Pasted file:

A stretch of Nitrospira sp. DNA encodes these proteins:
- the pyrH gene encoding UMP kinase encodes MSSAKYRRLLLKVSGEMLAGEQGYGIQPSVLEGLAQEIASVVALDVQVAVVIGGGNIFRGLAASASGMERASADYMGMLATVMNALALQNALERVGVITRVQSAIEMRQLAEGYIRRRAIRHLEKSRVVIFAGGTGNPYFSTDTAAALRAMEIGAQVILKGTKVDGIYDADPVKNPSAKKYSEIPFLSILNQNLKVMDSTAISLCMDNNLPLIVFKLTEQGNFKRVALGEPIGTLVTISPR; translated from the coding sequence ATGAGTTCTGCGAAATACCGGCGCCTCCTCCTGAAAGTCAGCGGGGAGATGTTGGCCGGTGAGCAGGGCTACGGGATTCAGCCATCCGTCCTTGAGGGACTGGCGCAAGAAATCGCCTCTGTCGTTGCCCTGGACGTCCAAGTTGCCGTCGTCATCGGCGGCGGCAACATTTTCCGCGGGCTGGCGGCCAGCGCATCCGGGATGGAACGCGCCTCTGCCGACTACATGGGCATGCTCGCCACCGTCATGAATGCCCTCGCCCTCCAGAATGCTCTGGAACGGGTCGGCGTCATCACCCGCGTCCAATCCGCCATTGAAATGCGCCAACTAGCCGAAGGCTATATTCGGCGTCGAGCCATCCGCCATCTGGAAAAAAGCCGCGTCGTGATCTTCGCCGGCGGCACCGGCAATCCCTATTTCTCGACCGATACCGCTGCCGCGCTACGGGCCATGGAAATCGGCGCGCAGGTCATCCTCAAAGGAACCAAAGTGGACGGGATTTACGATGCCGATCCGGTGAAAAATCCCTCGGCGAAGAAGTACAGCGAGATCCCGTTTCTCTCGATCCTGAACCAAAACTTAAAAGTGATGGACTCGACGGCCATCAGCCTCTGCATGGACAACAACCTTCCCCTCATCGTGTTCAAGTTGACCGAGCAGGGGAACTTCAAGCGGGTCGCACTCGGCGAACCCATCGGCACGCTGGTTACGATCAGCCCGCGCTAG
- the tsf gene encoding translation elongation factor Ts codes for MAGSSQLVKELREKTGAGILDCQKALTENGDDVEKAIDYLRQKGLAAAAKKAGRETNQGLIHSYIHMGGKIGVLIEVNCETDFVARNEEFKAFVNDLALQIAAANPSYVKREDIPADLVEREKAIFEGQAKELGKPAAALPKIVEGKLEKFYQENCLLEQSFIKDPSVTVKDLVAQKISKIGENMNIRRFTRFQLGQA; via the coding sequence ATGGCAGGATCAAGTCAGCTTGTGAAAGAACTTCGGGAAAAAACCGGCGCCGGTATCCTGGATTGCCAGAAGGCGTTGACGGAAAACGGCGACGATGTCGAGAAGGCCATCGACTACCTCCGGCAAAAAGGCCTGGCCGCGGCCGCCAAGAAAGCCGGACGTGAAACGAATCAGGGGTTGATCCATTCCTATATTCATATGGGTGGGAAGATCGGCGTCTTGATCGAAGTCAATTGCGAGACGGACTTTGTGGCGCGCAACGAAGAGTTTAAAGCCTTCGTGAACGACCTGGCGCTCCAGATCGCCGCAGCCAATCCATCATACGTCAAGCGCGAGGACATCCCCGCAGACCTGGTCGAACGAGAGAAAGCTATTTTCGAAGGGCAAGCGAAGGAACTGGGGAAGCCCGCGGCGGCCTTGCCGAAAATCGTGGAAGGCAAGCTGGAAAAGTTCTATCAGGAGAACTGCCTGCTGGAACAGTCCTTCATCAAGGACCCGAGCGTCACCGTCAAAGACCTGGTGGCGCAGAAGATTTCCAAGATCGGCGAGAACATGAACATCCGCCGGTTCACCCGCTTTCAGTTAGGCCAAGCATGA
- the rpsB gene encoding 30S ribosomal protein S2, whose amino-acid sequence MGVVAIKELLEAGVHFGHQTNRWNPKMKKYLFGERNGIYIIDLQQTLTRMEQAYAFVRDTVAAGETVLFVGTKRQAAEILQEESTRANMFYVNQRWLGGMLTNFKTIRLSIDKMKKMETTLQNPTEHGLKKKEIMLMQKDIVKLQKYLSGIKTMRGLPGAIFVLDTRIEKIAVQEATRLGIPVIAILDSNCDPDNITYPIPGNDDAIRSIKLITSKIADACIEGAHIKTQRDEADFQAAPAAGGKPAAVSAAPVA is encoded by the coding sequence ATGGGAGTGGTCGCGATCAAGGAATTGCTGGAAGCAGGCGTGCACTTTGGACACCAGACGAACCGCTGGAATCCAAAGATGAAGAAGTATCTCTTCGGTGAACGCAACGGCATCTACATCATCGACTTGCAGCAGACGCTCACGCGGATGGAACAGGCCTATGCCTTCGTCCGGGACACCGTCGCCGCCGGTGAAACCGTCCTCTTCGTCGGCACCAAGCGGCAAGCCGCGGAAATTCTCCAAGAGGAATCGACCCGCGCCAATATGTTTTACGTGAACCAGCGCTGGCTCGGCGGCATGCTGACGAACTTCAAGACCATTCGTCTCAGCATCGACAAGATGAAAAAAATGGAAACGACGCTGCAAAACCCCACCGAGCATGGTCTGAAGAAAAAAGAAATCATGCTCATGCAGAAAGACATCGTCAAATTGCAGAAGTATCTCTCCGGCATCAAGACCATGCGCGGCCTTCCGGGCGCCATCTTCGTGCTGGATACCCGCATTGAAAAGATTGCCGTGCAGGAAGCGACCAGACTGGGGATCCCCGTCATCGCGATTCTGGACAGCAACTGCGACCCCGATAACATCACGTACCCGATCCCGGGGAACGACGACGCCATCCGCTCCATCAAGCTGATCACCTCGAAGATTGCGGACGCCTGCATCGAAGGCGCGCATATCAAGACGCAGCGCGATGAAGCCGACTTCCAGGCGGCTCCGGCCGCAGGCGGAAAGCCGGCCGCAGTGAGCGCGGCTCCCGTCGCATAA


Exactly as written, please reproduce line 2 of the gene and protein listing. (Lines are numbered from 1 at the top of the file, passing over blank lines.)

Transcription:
- the pyrH gene encoding UMP kinase encodes MSSAKYRRLLLKVSGEMLAGEQGYGIQPSVLEGLAQEIASVVALDVQVAVVIGGGNIFRGLAASASGMERASADYMGMLATVMNALALQNALERVGVITRVQSAIEMRQLAEGYIRRRAIRHLEKSRVVIFAGGTGNPYFSTDTAAALRAMEIGAQVILKGTKVDGIYDADPVKNPSAKKYSEIPFLSILNQNLKVMDSTAISLCMDNNLPLIVFKLTEQGNFKRVALGEPIGTLVTISPR; translated from the coding sequence ATGAGTTCTGCGAAATACCGGCGCCTCCTCCTGAAAGTCAGCGGGGAGATGTTGGCCGGTGAGCAGGGCTACGGGATTCAGCCATCCGTCCTTGAGGGACTGGCGCAAGAAATCGCCTCTGTCGTTGCCCTGGACGTCCAAGTTGCCGTCGTCATCGGCGGCGGCAACATTTTCCGCGGGCTGGCGGCCAGCGCATCCGGGATGGAACGCGCCTCTGCCGACTACATGGGCATGCTCGCCACCGTCATGAATGCCCTCGCCCTCCAGAATGCTCTGGAACGGGTCGGCGTCATCACCCGCGTCCAATCCGCCATTGAAATGCGCCAACTAGCCGAAGGCTATATTCGGCGTCGAGCCATCCGCCATCTGGAAAAAAGCCGCGTCGTGATCTTCGCCGGCGGCACCGGCAATCCCTATTTCTCGACCGATACCGCTGCCGCGCTACGGGCCATGGAAATCGGCGCGCAGGTCATCCTCAAAGGAACCAAAGTGGACGGGATTTACGATGCCGATCCGGTGAAAAATCCCTCGGCGAAGAAGTACAGCGAGATCCCGTTTCTCTCGATCCTGAACCAAAACTTAAAAGTGATGGACTCGACGGCCATCAGCCTCTGCATGGACAACAACCTTCCCCTCATCGTGTTCAAGTTGACCGAGCAGGGGAACTTCAAGCGGGTCGCACTCGGCGAACCCATCGGCACGCTGGTTACGATCAGCCCGCGCTAG